Fingers sprinkling salt on raw steak
Level Up Your Next Steak Dinner With A Slow Salt Brine
While some kitchen hacks save time, others require an investment. A slow brine for your steak indeed works slowly, but resulting flavor and texture certainly make it worthwhile.
Salt brining, or dry brining, is a seasoning technique that involves applying liberal amounts of salt all over the surface of a steak and letting it sit in the fridge for hours.
Salt brining requires a long resting time, anywhere from eight to 16 hours and sometimes for up to two days. During this time, the brine will tenderize the meat and impart flavor.
Salt brines work best on steaks that are thick and fatty, like a ribeye or New York strip, which will be able to stand up to the time it takes for the brine to properly work.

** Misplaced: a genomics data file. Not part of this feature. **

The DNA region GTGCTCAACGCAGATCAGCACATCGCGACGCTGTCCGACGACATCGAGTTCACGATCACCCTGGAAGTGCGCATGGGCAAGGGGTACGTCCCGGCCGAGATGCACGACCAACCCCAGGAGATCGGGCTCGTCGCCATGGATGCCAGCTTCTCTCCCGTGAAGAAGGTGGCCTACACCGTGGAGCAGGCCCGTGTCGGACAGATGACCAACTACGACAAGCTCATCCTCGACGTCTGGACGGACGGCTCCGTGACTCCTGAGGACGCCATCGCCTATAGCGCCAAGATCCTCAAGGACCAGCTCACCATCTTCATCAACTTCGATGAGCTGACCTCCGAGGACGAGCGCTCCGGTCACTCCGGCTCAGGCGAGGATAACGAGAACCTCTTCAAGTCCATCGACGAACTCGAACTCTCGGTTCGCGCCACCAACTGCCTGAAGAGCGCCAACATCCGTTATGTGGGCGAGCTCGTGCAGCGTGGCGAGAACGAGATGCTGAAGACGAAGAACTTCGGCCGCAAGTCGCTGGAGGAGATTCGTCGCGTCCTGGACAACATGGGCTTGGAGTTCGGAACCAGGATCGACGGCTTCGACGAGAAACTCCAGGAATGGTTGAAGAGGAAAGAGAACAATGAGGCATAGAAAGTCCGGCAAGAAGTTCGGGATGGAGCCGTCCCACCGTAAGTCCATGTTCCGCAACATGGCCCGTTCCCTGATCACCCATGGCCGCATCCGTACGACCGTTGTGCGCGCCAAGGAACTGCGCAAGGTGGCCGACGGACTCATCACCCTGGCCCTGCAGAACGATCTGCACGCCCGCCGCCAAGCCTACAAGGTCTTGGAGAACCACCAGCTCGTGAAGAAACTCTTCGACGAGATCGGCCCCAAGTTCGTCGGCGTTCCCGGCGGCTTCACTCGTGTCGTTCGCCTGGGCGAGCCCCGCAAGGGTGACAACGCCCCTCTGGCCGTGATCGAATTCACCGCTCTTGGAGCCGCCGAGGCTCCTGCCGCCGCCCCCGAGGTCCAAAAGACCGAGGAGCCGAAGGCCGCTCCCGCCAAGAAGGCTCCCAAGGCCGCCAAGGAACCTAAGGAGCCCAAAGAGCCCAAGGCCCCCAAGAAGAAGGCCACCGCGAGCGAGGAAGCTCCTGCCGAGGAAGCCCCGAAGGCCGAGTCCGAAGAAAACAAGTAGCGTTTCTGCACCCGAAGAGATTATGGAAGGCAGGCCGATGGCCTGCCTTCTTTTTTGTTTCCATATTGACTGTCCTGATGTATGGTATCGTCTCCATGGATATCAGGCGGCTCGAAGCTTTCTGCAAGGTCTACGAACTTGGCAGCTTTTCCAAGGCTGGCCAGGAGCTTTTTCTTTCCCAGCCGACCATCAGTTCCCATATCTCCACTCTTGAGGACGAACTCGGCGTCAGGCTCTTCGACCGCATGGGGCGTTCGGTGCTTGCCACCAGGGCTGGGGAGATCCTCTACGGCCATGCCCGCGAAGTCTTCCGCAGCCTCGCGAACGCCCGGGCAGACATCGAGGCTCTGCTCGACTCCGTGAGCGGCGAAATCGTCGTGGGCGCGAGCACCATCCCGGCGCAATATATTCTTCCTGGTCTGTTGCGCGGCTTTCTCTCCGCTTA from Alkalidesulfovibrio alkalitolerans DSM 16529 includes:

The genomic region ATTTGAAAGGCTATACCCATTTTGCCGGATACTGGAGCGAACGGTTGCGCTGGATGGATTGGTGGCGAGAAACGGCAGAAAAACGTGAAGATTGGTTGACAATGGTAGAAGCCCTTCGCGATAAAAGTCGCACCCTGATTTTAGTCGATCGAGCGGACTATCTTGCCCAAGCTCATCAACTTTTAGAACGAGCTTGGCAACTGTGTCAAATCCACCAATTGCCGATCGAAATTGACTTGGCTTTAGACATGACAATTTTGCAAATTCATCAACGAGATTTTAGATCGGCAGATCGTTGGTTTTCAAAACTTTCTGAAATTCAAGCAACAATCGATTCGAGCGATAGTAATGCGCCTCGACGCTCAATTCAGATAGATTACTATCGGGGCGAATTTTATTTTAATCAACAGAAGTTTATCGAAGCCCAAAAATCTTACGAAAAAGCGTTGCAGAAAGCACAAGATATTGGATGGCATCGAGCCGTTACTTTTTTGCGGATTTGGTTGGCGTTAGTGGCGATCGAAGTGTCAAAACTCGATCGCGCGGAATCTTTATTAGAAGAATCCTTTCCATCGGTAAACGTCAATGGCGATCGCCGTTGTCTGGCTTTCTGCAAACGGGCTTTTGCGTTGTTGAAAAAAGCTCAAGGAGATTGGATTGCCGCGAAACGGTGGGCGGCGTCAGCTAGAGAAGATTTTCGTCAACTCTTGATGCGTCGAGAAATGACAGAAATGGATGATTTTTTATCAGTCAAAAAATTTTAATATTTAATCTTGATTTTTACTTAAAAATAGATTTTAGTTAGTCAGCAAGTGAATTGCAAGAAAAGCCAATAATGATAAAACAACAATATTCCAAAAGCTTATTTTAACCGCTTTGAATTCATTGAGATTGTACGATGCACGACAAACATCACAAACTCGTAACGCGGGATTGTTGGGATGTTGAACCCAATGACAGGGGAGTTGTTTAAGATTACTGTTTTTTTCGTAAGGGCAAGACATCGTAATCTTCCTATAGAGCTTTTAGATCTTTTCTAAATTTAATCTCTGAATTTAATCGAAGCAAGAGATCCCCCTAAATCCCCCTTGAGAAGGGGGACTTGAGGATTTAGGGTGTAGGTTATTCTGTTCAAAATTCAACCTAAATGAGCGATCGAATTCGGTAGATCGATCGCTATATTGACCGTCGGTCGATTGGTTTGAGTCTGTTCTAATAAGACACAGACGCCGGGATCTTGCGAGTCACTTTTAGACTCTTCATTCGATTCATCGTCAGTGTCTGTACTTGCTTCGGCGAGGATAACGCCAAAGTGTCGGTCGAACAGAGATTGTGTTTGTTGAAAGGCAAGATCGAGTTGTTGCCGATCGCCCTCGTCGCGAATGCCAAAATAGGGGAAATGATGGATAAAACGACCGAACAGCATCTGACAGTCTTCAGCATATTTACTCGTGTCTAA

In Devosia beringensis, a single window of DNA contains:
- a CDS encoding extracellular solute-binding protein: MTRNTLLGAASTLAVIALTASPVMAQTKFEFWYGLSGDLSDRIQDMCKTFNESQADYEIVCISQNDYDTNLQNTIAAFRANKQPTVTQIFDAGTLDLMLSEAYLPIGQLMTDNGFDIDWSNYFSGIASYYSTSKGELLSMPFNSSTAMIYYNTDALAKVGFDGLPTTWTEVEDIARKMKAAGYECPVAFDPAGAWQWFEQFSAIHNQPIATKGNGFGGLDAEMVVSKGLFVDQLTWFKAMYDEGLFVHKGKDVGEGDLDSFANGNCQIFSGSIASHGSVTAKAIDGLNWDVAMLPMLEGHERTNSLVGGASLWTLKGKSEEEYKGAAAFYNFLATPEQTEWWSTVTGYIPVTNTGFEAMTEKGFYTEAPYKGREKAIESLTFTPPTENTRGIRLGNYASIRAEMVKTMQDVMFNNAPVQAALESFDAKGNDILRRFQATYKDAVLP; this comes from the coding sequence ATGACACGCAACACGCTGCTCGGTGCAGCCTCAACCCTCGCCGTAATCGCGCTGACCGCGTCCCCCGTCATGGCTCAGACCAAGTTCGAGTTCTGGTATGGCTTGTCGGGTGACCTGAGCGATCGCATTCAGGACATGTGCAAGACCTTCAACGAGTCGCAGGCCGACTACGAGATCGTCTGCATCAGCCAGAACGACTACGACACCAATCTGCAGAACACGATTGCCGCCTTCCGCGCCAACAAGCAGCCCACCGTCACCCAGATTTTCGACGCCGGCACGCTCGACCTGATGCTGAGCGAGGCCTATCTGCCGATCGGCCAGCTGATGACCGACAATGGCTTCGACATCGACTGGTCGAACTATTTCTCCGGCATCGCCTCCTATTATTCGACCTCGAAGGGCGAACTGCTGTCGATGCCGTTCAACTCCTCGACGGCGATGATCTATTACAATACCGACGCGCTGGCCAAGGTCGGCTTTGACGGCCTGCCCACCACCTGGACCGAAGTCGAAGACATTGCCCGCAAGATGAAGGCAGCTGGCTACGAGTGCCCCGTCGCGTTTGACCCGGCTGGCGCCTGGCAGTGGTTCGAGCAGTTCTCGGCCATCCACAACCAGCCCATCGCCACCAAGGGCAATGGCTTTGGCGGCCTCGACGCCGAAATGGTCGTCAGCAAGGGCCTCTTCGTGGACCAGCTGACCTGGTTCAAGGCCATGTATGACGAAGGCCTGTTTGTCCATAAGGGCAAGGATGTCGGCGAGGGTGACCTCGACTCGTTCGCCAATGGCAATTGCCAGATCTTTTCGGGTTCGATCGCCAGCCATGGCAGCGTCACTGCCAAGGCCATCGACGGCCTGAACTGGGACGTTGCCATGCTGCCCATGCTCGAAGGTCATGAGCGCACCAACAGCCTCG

As the salt sits, it will draw out the moisture of the steak. The salt will then melt and pool on top of the meat, and as the steak rests, it reabsorbs the juices.
Along with creating a moist, juicy interior, salt brines help the steak sear better for an exceptional crust. Brining may be slow, but takes little effort and gives you huge returns.